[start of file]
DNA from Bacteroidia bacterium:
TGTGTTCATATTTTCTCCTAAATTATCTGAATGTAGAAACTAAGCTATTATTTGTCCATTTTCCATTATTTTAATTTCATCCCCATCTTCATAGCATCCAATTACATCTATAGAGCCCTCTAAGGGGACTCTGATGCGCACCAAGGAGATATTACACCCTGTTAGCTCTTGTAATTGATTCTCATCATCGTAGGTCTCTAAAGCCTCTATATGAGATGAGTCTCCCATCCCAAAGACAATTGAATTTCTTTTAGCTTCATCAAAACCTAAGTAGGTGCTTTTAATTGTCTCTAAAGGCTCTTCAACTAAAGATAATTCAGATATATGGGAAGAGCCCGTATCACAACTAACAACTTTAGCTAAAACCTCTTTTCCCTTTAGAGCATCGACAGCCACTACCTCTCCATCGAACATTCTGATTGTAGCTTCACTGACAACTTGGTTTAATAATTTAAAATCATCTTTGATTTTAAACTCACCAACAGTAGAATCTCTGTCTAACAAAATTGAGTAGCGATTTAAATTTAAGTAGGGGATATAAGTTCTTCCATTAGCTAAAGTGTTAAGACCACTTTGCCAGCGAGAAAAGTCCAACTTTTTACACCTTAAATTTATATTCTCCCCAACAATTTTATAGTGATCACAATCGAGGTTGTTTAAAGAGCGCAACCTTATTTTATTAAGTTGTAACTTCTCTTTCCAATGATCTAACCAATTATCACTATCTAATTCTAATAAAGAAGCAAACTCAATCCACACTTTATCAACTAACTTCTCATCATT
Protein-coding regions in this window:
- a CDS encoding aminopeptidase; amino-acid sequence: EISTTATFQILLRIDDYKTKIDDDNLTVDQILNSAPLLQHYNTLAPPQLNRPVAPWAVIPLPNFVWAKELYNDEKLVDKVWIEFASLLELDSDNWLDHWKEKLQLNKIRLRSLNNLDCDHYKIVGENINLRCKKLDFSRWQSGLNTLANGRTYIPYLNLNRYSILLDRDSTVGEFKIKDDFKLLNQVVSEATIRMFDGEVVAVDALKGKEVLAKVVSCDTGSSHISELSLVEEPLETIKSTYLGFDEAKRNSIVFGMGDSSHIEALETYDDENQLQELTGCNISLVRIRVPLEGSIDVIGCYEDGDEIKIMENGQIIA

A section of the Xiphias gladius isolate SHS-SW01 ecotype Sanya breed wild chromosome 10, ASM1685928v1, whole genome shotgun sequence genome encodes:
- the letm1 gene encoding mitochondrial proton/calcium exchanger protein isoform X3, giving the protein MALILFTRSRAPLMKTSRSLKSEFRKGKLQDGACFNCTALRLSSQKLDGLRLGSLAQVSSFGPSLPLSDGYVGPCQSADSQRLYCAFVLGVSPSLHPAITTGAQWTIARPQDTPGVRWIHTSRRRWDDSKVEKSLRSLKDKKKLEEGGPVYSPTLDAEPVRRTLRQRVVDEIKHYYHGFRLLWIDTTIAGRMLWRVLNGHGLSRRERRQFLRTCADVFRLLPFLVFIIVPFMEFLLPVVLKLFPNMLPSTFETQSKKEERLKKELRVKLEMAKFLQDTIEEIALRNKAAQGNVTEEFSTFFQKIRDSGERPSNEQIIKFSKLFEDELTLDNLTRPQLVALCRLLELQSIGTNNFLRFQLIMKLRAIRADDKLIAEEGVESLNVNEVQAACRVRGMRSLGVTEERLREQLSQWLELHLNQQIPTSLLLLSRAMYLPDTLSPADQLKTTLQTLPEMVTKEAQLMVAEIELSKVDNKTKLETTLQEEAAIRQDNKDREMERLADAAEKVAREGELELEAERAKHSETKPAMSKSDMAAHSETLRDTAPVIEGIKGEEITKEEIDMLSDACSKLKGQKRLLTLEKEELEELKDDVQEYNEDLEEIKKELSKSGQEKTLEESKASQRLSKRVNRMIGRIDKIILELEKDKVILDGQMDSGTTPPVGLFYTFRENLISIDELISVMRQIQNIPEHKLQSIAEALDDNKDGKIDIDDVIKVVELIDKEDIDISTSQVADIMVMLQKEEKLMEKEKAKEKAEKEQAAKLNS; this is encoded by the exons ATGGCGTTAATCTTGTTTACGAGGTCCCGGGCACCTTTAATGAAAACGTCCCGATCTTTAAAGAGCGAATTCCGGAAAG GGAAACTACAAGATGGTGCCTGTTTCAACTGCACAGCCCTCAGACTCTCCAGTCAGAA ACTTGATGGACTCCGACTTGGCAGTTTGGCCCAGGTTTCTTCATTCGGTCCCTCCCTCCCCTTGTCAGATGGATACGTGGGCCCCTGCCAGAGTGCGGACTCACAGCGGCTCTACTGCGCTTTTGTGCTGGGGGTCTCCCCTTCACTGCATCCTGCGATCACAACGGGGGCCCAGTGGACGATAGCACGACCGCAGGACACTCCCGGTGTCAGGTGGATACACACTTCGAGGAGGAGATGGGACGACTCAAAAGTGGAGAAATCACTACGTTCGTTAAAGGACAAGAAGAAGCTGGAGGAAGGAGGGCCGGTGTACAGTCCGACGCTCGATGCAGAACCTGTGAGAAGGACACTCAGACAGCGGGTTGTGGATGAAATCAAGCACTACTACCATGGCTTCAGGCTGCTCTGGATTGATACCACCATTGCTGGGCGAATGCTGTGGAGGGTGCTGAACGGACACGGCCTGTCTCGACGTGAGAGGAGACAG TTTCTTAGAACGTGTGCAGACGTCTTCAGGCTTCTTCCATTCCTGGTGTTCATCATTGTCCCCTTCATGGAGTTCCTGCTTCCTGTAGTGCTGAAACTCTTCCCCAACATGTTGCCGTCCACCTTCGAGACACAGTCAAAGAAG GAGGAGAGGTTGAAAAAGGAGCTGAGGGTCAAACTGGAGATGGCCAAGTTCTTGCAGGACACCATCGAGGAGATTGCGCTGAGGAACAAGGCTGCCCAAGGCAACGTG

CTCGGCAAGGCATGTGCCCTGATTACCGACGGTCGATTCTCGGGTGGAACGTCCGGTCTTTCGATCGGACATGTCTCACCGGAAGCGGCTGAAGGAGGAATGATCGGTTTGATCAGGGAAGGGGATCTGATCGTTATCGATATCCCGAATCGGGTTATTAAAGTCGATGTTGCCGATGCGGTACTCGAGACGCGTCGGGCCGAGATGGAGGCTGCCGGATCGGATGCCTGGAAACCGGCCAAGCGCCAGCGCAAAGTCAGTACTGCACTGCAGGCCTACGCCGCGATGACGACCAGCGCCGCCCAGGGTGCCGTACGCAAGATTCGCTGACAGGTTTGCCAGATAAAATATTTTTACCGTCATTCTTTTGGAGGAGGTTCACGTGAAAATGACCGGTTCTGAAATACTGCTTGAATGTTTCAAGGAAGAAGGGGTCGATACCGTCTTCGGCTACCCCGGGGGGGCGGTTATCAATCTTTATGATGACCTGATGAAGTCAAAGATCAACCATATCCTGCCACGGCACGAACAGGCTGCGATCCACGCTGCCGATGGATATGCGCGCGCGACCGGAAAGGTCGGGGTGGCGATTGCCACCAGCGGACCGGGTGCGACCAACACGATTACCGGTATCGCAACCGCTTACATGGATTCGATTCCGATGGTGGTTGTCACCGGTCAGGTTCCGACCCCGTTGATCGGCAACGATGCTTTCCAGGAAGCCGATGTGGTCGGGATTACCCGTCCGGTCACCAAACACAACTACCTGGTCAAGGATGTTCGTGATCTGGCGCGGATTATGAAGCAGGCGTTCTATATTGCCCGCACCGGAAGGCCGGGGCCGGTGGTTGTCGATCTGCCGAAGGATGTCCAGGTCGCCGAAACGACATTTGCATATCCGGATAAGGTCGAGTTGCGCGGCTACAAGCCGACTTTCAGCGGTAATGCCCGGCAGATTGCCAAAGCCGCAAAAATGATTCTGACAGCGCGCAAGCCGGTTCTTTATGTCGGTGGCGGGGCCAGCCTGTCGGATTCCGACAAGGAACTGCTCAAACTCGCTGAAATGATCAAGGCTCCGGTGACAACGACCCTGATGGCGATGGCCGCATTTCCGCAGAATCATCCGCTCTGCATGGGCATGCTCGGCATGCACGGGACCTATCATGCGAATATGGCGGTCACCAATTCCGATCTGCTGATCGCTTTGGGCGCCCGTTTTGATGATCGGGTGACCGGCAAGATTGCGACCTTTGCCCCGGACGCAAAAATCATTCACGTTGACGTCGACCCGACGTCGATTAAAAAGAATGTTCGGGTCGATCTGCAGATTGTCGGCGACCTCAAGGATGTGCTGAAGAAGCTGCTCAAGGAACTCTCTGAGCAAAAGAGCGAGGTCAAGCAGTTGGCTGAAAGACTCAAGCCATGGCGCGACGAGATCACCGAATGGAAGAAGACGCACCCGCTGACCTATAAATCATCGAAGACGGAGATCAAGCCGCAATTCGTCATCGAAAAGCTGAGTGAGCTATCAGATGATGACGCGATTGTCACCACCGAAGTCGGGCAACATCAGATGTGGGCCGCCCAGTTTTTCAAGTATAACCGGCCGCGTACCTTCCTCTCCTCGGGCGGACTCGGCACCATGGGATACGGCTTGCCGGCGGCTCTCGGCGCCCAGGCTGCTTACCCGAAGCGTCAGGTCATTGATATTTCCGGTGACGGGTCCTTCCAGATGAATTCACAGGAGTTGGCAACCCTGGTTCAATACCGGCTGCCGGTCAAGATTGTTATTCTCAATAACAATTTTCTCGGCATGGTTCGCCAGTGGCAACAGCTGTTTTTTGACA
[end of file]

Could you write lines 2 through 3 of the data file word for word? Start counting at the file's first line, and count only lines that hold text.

TGTGTTCATATTTTCTCCTAAATTATCTGAATGTAGAAACTAAGCTATTATTTGTCCATTTTCCATTATTTTAATTTCATCCCCATCTTCATAGCATCCAATTACATCTATAGAGCCCTCTAAGGGGACTCTGATGCGCACCAAGGAGATATTACACCCTGTTAGCTCTTGTAATTGATTCTCATCATCGTAGGTCTCTAAAGCCTCTATATGAGATGAGTCTCCCATCCCAAAGACAATTGAATTTCTTTTAGCTTCATCAAAACCTAAGTAGGTGCTTTTAATTGTCTCTAAAGGCTCTTCAACTAAAGATAATTCAGATATATGGGAAGAGCCCGTATCACAACTAACAACTTTAGCTAAAACCTCTTTTCCCTTTAGAGCATCGACAGCCACTACCTCTCCATCGAACATTCTGATTGTAGCTTCACTGACAACTTGGTTTAATAATTTAAAATCATCTTTGATTTTAAACTCACCAACAGTAGAATCTCTGTCTAACAAAATTGAGTAGCGATTTAAATTTAAGTAGGGGATATAAGTTCTTCCATTAGCTAAAGTGTTAAGACCACTTTGCCAGCGAGAAAAGTCCAACTTTTTACACCTTAAATTTATATTCTCCCCAACAATTTTATAGTGATCACAATCGAGGTTGTTTAAAGAGCGCAACCTTATTTTATTAAGTTGTAACTTCTCTTTCCAATGATCTAACCAATTATCACTATCTAATTCTAATAAAGAAGCAAACTCAATCCACACTTTATCAACTAACTTCTCATCATT
Protein-coding regions in this window: